Released: January 2019
Publisher: Harlequin – MIRA
What if the world hadn’t ended, but was just on pause?
From the publisher:
How do you start over after the end of the world?
Six years after a global pandemic wiped out most of the planet’s population, the survivors are rebuilding the country, split between self-governing cities, hippie communes and wasteland gangs.
In postapocalyptic San Francisco, former pop star Moira has created a new identity to finally escape her past—until her domineering father launches a sweeping public search to track her down. Desperate for a fresh start herself, jaded event planner Krista navigates the world on behalf of those too traumatized to go outside, determined to help everyone move on—even if they don’t want to. Rob survived the catastrophe with his daughter, Sunny, but lost his wife. When strict government rules threaten to separate parent and child, Rob needs to prove himself worthy in the city’s eyes by connecting with people again.
Krista, Moira, Rob and Sunny are brought together by circumstance, and their lives begin to twine together. But when reports of another outbreak throw the fragile society into panic, the friends are forced to finally face everything that came before—and everything they still stand to lose.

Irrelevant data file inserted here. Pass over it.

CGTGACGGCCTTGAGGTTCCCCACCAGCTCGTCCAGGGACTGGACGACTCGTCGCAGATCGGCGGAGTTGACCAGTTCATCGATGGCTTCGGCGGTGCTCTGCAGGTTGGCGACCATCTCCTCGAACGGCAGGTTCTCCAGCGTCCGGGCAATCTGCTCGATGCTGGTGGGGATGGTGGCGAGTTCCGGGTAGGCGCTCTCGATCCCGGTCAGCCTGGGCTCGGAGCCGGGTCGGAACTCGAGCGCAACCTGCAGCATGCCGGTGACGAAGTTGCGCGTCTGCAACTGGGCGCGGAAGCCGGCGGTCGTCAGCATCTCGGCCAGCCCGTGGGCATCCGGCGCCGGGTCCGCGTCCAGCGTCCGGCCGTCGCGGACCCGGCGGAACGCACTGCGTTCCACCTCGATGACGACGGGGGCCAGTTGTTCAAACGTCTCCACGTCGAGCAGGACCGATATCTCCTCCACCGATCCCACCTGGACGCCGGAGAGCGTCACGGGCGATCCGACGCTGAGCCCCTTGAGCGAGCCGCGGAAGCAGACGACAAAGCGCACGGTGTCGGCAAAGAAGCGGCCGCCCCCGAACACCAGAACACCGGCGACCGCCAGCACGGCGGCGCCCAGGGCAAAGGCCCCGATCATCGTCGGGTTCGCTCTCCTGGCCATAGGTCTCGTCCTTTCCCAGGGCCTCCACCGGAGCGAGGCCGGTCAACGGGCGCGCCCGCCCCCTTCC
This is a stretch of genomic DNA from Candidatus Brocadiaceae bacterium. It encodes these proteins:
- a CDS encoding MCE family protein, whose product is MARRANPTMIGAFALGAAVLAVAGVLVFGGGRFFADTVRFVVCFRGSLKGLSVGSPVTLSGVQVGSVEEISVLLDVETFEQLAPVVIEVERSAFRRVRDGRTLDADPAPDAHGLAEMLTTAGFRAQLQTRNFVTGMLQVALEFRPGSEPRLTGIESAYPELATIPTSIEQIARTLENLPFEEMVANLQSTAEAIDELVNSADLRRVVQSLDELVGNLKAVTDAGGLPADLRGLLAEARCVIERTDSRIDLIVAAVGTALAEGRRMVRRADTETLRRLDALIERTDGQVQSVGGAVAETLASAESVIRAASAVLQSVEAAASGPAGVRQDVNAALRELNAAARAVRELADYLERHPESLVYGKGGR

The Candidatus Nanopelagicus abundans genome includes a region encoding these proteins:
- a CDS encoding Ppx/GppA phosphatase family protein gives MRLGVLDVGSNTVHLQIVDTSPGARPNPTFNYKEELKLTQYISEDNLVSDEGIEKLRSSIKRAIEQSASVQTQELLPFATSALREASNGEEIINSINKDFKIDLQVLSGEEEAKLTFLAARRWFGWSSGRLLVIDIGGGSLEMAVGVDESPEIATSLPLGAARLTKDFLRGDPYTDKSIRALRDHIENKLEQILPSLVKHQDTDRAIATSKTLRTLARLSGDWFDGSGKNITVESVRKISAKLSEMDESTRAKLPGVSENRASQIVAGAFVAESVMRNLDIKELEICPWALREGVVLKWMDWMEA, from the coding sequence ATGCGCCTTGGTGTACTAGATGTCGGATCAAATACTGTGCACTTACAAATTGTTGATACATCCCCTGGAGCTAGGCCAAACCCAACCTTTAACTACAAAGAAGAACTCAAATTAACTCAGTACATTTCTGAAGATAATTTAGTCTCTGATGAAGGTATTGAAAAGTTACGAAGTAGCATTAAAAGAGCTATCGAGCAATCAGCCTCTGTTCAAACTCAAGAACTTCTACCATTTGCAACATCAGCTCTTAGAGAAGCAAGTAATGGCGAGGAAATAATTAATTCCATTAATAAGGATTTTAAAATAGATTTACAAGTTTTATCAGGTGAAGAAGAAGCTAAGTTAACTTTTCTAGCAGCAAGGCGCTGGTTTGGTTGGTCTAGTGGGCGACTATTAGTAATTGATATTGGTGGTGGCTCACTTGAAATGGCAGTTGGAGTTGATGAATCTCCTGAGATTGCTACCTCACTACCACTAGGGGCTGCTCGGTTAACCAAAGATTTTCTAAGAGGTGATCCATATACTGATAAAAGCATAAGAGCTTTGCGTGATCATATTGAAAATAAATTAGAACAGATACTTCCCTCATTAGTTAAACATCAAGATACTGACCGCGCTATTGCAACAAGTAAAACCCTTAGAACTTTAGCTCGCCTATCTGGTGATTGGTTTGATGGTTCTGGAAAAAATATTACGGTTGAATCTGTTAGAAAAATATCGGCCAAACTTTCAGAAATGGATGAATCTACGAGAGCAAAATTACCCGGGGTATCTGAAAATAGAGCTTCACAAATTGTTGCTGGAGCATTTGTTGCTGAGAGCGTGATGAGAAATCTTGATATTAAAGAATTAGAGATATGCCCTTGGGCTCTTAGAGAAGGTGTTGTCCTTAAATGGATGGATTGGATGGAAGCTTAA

Because sometimes having one person is enough to keep the world going.
These days it really isn’t that hard to imagine the end of the world. With global warming, political unrest, and the horrifying rise of deadly diseases, there seems to be a very real possibility that what used to be considered dystopian fiction could actually become reality in the not so distant future.
We’re all familiar with post-apocalyptic stories. We’ve spent much of the 21st century consuming them as quickly as zombies eat brains. While there have been a lot of reasons why the world ended in these stories, most of them have a central theme in common: that when the end happens, the world turns into a Mad Max-esque nightmare with humans turning almost feral against each other in their quest for survival. With no governments or power structures in place, everyone is just left to fend for themselves, often with pretty horrendous results.
But what if more than just a few human stragglers survived? What if just enough people lived through the global catastrophe to keep some semblance of normalcy in place?
In A Beginning at the End, Mike Chen explores this through the eyes of four very different survivors. After a pandemic flu wiped out a significant portion of the world’s population, just enough of civilization survived for there to be remnants of local and national governments still in place. Greatly reduced, these governments are trying to keep some semblance of civilization going to protect what’s left of their populations and infrastructures.
Moving through life just trying to get to the next day, those who are left have to act like everything is okay on the outside even though on the inside everyone is shell-shocked and downright scared. Almost everyone lost the majority of their loved ones, but instead of being able to grieve, they have to rebuild.